• Italian Word Speed Date: Tanto

    27/12/2018 Duration: 14min

    ITALIAN Rachel: Hai bisogno di qualcosa dal supermercato? Carlotta: No, no, dai, non ti preoccupare. Rachel: Macché! Tanto, oggi vado al supermercato comunque. Have you ever heard an expression like the one above that starts with “tanto?” You might already know that “tanto” means “a lot” but obviously in this case, that translation doesn’t make much sense. I hear all the time that this sentence structure is confusing! So what does “tanto” mean when used this way? It’s simple, so let me demystify it for you. In this example, “tanto” is used a bit like, “really,” “anyways,” or “as” in English. So for example, in the previous dialogue, the conversation might have looked something like this: ENGLISH Rachel: Do you need something from the supermarket? Carlotta: No, no, come on, don’t worry about it. Rachel: Nonsense! Really, I was going to the supermarket today regardless. Other Examples of “Tanto” 1.) Non abbiamo fretta, tanto andiamo in macchina ci metteremo al massimo 5 minuti. 2.) Tanto anche se piangi non ot

  • Did You Know You Could Use 'Sentire' and 'Trovare' In These Ways?

    20/12/2018 Duration: 20min

    // SENTIRE WordReference lists it as meaning: — To taste — To feel — To hear — To smell And you might be confused because you know that “ascoltare” can mean “to hear / to listen,” too. Verbs in Italian can have so many different meanings, so the entire goal of this article is to help you identify which ones you have to know in order to have fluid + enjoyable conversations in Italian. Ways to Use the Verb “Sentire” Here are examples and explanations for each of the definitions. To taste — Hai sentito? Io lo adoro!! – Did you taste it? I adore it!! (The above line is a snippet from a dialogue at an olive oil tasting. Check it out here.) — Fammi sentire quel cocktail. – Let me taste that cocktail. What’s the difference between “sentire” and “assaggiare – to sample / to taste” in this sense? There’s no difference! They’re perfect synonyms. YAY for simplicity. To feel — Hai sentito quel terremoto ieri mattina? – Did you feel the earthquake yesterday morning? — Sento la mancanza dell’Italia.* – I miss Italy. — Sent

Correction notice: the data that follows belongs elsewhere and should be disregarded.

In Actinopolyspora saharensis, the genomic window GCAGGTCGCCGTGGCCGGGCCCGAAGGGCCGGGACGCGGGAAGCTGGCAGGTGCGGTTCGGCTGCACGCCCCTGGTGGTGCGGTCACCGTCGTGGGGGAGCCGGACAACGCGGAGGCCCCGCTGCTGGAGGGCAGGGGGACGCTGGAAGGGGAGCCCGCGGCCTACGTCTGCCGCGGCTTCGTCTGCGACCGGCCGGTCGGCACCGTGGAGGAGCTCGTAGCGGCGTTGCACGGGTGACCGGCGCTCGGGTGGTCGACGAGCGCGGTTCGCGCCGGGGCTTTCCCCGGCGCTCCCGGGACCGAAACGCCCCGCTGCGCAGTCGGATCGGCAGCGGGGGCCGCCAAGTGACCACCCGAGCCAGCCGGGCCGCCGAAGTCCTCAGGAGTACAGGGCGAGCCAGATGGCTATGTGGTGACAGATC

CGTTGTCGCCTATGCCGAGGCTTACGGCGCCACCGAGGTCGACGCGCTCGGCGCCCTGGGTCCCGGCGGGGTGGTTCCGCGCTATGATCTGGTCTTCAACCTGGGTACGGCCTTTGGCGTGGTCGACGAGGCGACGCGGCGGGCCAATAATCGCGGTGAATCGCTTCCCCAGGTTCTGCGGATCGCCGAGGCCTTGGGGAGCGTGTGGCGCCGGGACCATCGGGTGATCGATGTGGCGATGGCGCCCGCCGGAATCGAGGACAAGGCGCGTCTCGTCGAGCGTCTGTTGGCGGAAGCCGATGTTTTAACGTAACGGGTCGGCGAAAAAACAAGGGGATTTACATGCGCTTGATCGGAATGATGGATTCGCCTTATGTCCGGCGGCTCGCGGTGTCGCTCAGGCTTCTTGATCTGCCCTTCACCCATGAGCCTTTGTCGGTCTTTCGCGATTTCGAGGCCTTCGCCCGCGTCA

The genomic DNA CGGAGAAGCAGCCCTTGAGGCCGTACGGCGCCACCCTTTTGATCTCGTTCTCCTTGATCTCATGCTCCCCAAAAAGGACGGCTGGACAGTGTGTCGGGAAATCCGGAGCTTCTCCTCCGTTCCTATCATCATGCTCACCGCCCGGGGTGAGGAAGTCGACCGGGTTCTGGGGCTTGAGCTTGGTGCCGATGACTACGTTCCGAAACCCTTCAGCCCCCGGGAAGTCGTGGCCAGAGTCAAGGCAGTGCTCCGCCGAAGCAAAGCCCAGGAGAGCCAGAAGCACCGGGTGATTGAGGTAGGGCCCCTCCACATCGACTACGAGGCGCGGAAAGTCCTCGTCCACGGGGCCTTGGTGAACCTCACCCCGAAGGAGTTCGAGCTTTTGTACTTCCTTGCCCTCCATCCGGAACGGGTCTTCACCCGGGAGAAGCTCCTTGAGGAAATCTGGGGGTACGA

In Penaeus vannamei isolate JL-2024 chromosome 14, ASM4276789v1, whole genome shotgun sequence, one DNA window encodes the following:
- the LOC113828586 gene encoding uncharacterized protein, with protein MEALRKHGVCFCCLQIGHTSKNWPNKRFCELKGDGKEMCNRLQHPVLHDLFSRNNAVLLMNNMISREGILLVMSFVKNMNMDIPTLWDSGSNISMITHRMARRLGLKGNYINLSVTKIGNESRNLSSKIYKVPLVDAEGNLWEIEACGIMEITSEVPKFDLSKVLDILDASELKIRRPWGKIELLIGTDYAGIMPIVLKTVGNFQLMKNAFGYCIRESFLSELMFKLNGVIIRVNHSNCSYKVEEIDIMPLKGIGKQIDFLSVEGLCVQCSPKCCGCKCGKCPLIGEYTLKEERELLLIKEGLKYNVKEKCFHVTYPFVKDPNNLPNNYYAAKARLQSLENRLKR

• Figuring Out Verbs Like Andarsene, Volerci, Avercela, and Entrarci

    16/12/2018 Duration: 22min

    In Italian, a pronominal verb is basically a verb mixed with pronouns. Pronominal verbs look similar to verbs you already know, making it a little bit easier to take a guess at their meaning. We’re all familiar with the Italian verb ‘andare,’ meaning ‘to go’. The pronominal verb that looks similar to andare is andarsene. You can guess by how it looks that andarsene probably has something to do with going somewhere. Andarsene means ‘to go away somewhere’. Pronominal verbs often end in –sene. The ‘se’ is actually the pronoun ‘si,’ but it changes to ‘se’ because it is preceding another pronoun. The pronoun it is preceding in this case is ‘ne,’ which is called a pronominal particle. The ‘ne’ often refers to something or somewhere. In the case of andarsene, it relates to somewhere. Here are some other pronominal verbs that end in –sene: – pentirsene – to regret something – fregarsene – to not care (only used colloquially) about something   Besides –sene, pronominal verbs can have other endings too. They can end in